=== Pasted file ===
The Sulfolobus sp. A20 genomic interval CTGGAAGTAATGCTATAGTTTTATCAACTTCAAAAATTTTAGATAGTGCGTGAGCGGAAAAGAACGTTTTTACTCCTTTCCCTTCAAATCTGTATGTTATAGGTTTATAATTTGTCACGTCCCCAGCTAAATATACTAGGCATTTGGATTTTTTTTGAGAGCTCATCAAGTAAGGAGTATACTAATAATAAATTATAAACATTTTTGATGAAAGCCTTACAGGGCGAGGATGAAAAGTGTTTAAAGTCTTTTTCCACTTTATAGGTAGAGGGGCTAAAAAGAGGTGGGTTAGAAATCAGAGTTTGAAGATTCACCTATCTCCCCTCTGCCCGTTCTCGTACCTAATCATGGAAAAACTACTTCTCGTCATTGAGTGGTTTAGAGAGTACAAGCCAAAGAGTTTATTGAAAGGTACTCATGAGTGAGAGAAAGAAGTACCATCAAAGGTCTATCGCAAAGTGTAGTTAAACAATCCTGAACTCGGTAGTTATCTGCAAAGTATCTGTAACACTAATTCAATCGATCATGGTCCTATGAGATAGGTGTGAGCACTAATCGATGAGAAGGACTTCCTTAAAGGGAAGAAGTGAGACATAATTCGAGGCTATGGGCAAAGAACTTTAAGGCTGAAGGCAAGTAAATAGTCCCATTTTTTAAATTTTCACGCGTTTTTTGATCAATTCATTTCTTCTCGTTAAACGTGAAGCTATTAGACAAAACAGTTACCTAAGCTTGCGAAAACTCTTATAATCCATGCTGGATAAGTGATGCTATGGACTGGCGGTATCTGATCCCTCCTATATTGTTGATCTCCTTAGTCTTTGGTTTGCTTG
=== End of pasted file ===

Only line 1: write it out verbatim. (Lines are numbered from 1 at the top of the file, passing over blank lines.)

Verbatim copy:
The Sulfolobus sp. A20 genomic interval CTGGAAGTAATGCTATAGTTTTATCAACTTCAAAAATTTTAGATAGTGCGTGAGCGGAAAAGAACGTTTTTACTCCTTTCCCTTCAAATCTGTATGTTATAGGTTTATAATTTGTCACGTCCCCAGCTAAATATACTAGGCATTTGGATTTTTTTTGAGAGCTCATCAAGTAAGGAGTATACTAATAATAAATTATAAACATTTTTGATGAAAGCCTTACAGGGCGAGGATGAAAAGTGTTTAAAGTCTTTTTCCACTTTATAGGTAGAGGGGCTAAAAAGAGGTGGGTTAGAAATCAGAGTTTGAAGATTCACCTATCTCCCCTCTGCCCGTTCTCGTACCTAATCATGGAAAAACTACTTCTCGTCATTGAGTGGTTTAGAGAGTACAAGCCAAAGAGTTTATTGAAAGGTACTCATGAGTGAGAGAAAGAAGTACCATCAAAGGTCTATCGCAAAGTGTAGTTAAACAATCCTGAACTCGGTAGTTATCTGCAAAGTATCTGTAACACTAATTCAATCGATCATGGTCCTATGAGATAGGTGTGAGCACTAATCGATGAGAAGGACTTCCTTAAAGGGAAGAAGTGAGACATAATTCGAGGCTATGGGCAAAGAACTTTAAGGCTGAAGGCAAGTAAATAGTCCCATTTTTTAAATTTTCACGCGTTTTTTGATCAATTCATTTCTTCTCGTTAAACGTGAAGCTATTAGACAAAACAGTTACCTAAGCTTGCGAAAACTCTTATAATCCATGCTGGATAAGTGATGCTATGGACTGGCGGTATCTGATCCCTCCTATATTGTTGATCTCCTTAGTCTTTGGTTTGCTTG